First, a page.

Dichotomy between government policies and actions is nothing unusual. In fact, this factor, on occasions, does create problems in day-to-day operations of government agencies.
The latest case in point is the unearthing of casinos in a number of sports clubs and private club houses and the involvement of some ruling party men in their operations.
Casinos where gambling is arranged, are not legal in Bangladesh. So, raids by the Rapid Action Battalion (RAB) and the police on those gambling places are justified notwithstanding the fact the actions have given rise to lots of troubling questions, political or otherwise.
It does not matter how the ruling party and its opposition are trying to cash in on the 'casino' issue, but the common people are really shocked to see the stacks of cash money and huge quantity of gold ornaments that are being recovered by the RAB from the office and houses of a few mid-level players of the country's illegal gambling empire. They are only guessing about the extent of ill-gotten wealth amassed by the top dogs in the trade.
Gambling is illegal because Article 18(2) of the Constitution dictates that the State shall adopt effective measures to prevent prostitution and gambling. The Public Gambling Act of 1867 also provides for meting out punishment albeit very light to the owners of places of gambling and people taking part in it.
What is however very strange is that the country's import policy has not imposed any restriction on the procurement of the gambling materials used in casinos such as card shufflers, poker tables, roulette wheels etc. The policy in question contains a long list of items the import of which is not allowed for one reason or another.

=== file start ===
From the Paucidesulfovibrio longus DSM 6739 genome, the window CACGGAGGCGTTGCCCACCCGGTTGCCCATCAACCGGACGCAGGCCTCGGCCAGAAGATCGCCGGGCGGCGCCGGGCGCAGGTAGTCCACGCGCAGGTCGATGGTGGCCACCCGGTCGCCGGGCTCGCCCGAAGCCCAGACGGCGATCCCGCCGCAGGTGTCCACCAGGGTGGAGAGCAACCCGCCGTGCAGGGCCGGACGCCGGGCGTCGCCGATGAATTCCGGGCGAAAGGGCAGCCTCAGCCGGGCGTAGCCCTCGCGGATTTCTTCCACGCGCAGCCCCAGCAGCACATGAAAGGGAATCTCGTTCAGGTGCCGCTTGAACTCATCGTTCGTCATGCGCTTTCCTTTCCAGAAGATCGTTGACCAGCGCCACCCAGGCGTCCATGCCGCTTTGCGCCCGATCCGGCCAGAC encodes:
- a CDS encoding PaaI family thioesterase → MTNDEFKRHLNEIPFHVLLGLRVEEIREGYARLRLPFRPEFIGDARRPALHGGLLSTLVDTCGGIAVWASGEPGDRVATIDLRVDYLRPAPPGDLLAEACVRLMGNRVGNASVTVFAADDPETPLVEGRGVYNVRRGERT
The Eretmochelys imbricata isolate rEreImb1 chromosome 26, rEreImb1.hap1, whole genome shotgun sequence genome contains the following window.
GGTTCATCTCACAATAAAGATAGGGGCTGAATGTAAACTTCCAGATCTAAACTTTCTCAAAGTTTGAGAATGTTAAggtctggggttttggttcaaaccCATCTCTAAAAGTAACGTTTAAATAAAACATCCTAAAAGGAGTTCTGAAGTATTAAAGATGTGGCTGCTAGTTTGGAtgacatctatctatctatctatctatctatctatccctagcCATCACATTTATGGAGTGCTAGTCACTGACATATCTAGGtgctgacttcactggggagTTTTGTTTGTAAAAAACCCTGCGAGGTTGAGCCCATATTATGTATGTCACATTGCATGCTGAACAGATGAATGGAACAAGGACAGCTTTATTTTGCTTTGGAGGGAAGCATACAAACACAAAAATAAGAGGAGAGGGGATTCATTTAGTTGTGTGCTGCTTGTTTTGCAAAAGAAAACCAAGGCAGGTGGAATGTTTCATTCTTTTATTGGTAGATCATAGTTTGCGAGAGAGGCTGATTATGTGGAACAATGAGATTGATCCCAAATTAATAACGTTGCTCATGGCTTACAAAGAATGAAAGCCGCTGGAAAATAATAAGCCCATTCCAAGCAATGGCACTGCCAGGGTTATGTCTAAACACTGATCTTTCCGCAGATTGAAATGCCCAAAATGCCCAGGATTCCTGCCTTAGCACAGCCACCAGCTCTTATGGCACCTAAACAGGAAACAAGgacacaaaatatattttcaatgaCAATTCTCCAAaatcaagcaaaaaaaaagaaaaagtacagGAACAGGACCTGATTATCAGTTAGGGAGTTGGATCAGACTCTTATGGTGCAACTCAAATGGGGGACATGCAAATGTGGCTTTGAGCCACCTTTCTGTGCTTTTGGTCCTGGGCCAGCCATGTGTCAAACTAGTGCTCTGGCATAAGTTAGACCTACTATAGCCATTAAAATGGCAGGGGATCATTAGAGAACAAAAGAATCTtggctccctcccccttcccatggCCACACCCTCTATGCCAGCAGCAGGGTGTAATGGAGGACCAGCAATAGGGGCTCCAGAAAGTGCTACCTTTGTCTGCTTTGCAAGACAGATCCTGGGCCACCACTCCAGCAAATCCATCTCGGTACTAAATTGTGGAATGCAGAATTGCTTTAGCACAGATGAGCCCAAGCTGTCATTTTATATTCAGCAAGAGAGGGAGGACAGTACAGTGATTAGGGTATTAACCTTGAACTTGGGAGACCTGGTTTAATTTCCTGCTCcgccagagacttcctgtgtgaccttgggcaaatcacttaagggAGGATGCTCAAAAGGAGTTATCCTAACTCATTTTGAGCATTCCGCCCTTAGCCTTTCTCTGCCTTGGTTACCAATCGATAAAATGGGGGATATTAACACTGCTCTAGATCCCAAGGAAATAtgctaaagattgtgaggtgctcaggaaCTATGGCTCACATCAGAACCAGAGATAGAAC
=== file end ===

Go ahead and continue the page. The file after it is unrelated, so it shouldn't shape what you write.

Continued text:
Since the equipment and items used in casinos and in other places of gambling are not on the list of restricted items, some people/organisations have imported the same paying duty and taxes, nearly 175 per cent, in recent years.
Interestingly, the customs intelligence, following the unearthing of the casinos in Dhaka, are reportedly trying to locate the entities that have imported gambling equipment. Why is that?
The importers did not violate any law since the import policy does not put any restriction on the procurement of gambling equipment. If the search is for finding possible tax evasion, then it is all right.
It is the job of the law enforcers to locate the places and persons who are using the equipment, imported or otherwise, for gambling purposes in an organised manner and punish the offenders concerned in accordance with the law.
The policymakers should look into the lapses on the part of the Ministry of Commerce and the National Board of Revenue (NBR).
How could these two organisations allow the import of gambling materials when the Constitution asks for taking effective measures to 'prevent gambling'? Should not be both or relevant others aware of the Constitutional bar?
The NBR, according to a media report, would soon ask the commerce ministry to include the gambling equipment in the list of restricted goods of the import policy. Primarily, it is the failure on the part of the commerce ministry. The NBR should have also notified the ministry long before.
Moreover, the Public Gambling Act needs to be updated and made time-befitting. Fines ranging between Tk 100 and Tk 200 and imprisonment tenure between one month and three months, as provided under the act, are too light to discourage people from indulging in gambling. Those who have been arrested in connection with the ongoing casino episode would be extremely happy if the law enforcers accuse them under the gambling act. However, that is unlikely to happen. They will be charged under some other laws, stringent ones, it seems.
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